Blue Death

What to do During a Pandemic

For weeks horses could be heard lumbering past the cryptic Spit-Spreads-Death signs posted in a panic on lampposts up and down city streets, pulling open carts piled high with bodies, exhausted Seminarians from local Catholic Dioceses walked alongside hollering, “Bring out your dead…Bring out your dead!” This was not Medieval Europe or a satirical Monty Python movie scene, it was Philadelphia, Pennsylvania, the city of brotherly love, entrenched during the catastrophic Flu Pandemic of 1918 through 1920.

Few cities in the United States were harder hit during the pandemic than Philadelphia, where on Sept. 28th, 1918, the soon-to-be reviled Public Health Commissioner Wilmer Krusen, a political appointee with no prior public health experience, ignored the pleading of honest-to-goodness Medical Doctors with genuine University Degrees. With a flu pandemic already ravaging his city of no medical stockpiles and no plan, Krusen refused to cancel a parade to promote the sale of government war bonds that would be attended by a tightly packed multitude of 200,000 misguided townsfolk, patriots, and soldiers, a decision since held up by the Centers for Disease Control as a prime example of what not to do during a pandemic.

Within three days, with nearly 75% of city medical professionals overseas for the war effort, every bed in Phil­a­del­phia’s 31 hospitals was occupied. Within a week, 45,000 people were infected, 2,600 had died from the flu or its complications. By the second week in November, 12,000 Phila­del­phians were dead. Many fervent church-goers collapsed and began dying while praying for deliverance from the very pestilence itself. Churches closed. Schools, restaurants, liquor stores, bars, theatres, and parks were closed. Delivery trucks stopped running, grocery stores ran out of food and were summarily closed. Public gatherings were banned throughout the entire city as it shut down. It was too late.

Hospital beds were placed down the middle of hospital hallways to accommodate the massive influx of patients. Some patients were placed on the floor next to beds where advanced cases were near death, then transferred to the, often still warm, sheets once death arrived for the previous occupant. Confidence in public officials who continue to deny the seriousness of the situation was shattered. People began offering bribes to nurses. Patients developed the deathly hue of Cyanosis, certainty that death was imminent, a blue so deep that many terrified witnesses mistook it for a sign indicating the return of the notorious black plague.

Tricked into action, the mighty conflagration of civic duty deniers suddenly built 12 emergency field hospitals, recommended social distancing and the wearing of masks, drafted all the city’s taxi drivers into using their automobiles solely for ambulatory services, created an emergency telephone bank restricting phone calls to emergencies only, and cut service to any violators thereof. Doctors and Nurses became sick. In a pinch, wheelbarrows and Potato sacks were used to deliver loved ones to the city morgue. Bodies began to pile up on sidewalks after the morgue ran out of coffins and was overwhelmed. Pits for mass graves were dug with steam shovels, while individuals earnestly began digging graves for their families in their own back yards.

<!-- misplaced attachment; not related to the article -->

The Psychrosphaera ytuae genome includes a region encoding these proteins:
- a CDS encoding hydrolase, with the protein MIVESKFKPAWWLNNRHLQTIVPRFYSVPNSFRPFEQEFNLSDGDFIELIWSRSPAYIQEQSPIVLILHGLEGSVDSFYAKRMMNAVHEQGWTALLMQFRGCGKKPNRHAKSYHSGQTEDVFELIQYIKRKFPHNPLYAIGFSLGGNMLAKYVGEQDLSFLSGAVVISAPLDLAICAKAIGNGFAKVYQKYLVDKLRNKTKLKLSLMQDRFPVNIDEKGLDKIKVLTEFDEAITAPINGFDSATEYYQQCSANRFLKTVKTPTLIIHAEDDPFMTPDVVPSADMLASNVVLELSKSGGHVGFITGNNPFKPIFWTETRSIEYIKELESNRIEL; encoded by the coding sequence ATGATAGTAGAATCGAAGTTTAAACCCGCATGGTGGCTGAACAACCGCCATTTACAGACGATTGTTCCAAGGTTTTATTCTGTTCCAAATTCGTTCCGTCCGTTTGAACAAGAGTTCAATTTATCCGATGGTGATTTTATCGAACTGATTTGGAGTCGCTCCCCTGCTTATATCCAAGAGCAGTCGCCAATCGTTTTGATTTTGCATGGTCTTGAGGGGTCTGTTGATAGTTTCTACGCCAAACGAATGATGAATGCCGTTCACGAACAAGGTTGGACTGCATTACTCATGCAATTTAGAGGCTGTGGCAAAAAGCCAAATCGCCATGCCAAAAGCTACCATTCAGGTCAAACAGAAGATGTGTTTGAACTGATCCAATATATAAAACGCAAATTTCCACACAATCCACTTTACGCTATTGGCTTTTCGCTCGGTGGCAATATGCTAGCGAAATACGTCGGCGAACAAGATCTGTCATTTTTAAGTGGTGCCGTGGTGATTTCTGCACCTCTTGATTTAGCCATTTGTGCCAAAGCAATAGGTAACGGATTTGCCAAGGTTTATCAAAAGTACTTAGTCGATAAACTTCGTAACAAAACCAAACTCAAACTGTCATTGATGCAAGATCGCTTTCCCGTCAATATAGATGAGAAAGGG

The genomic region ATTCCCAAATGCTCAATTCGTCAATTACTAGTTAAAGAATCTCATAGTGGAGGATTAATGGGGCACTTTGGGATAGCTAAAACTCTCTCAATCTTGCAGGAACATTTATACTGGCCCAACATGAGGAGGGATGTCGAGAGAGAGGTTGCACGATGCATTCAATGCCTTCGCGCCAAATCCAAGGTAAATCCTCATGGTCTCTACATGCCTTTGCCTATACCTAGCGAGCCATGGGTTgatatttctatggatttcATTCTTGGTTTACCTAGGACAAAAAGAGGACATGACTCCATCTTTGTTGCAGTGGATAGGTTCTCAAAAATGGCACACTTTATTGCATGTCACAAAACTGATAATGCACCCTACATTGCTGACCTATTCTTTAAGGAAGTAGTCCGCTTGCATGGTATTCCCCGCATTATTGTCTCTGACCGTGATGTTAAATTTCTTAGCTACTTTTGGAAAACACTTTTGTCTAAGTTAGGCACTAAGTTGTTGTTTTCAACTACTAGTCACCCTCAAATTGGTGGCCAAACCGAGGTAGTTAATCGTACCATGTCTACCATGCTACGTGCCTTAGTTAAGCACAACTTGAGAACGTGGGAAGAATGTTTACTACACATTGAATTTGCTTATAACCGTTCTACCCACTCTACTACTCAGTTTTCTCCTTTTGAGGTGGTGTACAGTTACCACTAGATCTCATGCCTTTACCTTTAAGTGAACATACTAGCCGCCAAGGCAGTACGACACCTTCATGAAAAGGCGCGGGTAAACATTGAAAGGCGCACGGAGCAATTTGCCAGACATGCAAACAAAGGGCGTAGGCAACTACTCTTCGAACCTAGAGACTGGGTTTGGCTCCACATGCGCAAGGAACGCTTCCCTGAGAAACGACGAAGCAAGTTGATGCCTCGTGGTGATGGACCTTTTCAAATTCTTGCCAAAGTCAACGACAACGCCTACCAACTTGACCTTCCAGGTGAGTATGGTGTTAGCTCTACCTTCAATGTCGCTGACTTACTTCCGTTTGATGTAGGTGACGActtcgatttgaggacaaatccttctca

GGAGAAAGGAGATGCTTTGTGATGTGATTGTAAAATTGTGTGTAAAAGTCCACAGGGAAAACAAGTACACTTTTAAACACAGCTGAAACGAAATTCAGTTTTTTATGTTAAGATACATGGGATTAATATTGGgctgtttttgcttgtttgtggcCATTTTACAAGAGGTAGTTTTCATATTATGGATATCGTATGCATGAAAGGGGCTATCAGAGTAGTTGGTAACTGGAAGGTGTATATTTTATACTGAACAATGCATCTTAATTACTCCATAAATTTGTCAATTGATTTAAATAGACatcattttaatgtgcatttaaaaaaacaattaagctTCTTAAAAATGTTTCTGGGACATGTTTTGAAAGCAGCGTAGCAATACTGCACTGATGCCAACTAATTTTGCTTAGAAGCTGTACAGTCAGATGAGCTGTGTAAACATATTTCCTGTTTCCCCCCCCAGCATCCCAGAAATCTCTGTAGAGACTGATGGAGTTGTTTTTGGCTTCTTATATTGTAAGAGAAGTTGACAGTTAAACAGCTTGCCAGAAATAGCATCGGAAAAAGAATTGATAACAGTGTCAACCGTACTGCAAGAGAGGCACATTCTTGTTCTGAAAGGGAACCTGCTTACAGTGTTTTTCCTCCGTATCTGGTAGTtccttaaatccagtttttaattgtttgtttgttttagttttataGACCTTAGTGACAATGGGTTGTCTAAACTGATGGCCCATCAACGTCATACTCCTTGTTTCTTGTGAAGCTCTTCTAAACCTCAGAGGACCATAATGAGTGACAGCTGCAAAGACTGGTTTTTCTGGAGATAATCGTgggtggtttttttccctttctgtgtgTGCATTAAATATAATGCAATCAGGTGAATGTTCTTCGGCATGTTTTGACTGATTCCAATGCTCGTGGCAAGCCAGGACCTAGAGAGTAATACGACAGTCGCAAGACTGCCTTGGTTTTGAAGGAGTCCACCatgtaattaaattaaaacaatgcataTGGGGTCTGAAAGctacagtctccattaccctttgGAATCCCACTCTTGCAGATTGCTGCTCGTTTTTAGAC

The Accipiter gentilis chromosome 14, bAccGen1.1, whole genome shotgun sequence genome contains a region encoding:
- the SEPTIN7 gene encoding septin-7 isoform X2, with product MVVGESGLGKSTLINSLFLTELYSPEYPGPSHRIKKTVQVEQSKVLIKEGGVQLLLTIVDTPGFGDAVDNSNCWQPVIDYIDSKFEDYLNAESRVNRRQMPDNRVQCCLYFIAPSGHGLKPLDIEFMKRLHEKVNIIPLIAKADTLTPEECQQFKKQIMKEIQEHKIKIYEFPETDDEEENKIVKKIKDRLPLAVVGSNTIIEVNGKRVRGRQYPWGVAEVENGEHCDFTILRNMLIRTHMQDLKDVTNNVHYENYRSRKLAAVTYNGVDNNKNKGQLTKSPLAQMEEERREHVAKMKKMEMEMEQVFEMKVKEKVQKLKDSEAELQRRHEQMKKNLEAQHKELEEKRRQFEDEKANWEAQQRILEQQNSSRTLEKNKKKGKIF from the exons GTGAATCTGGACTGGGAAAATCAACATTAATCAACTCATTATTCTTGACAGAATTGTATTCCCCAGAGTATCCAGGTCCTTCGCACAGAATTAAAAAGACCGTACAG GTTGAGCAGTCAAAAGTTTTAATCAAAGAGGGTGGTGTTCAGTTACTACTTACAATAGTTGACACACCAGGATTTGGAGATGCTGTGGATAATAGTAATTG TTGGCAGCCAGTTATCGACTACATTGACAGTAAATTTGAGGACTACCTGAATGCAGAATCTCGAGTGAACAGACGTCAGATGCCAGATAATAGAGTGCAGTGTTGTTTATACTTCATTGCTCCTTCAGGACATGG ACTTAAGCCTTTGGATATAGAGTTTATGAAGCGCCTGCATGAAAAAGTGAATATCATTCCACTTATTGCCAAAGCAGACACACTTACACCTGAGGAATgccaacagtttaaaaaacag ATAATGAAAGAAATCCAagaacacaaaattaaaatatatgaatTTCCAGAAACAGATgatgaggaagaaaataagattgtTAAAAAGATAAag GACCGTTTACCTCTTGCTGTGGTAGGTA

In some cases, volunteer public-health nurses walked into over-crowded tenements to find entire families dead. Others thought to be sleeping in their front yards were upon closer inspection, often dead, and on occasion the children of expired parents were left to starve due to fear of contamination. The beleaguered Philadelphia Police Department finally stopped responding to distress calls and what little crime remained. Teams of Scientists began working on vaccines to battle the flu, but the equipment of the time were only able to detect bacteria, not smaller pathogens, and it was not yet understood that the flu was actually a virus. It was generally believed that the flu was some sort of communicable disease that attacked the respiratory system, but there was no evidence of this. So the battered City of Philadelphia continued under siege without any hard-won vaccine, which would not arrive until the 1930’s, and people continued to die.

Mean­while, science and ethics notwithstanding, a variety of old fashioned Snake Oil salesmen dutifully slithered out and conjured up super-secret die!-flu-die! potions available for only cents on the dollar. An unempathetic American President, Woodrow Wilson, himself stricken by the virus, with all the warmth of a block of ice uttered not one word about the crisis during the entire pandemic. Inevitably unsubstantiated rumors began to circulate among the conspiratorially inclined, near hysterical of the populace, that certainly it was those most heinous of Germans who’d unleashed this killer flu on unsuspecting American citizens via spies who’d secretly arrived on flashy yet hidden U-boats that bristled with all sorts of uber-dangerous weaponry.

Published by Jeffrey Spahr-Summers

Poet and Photographer.

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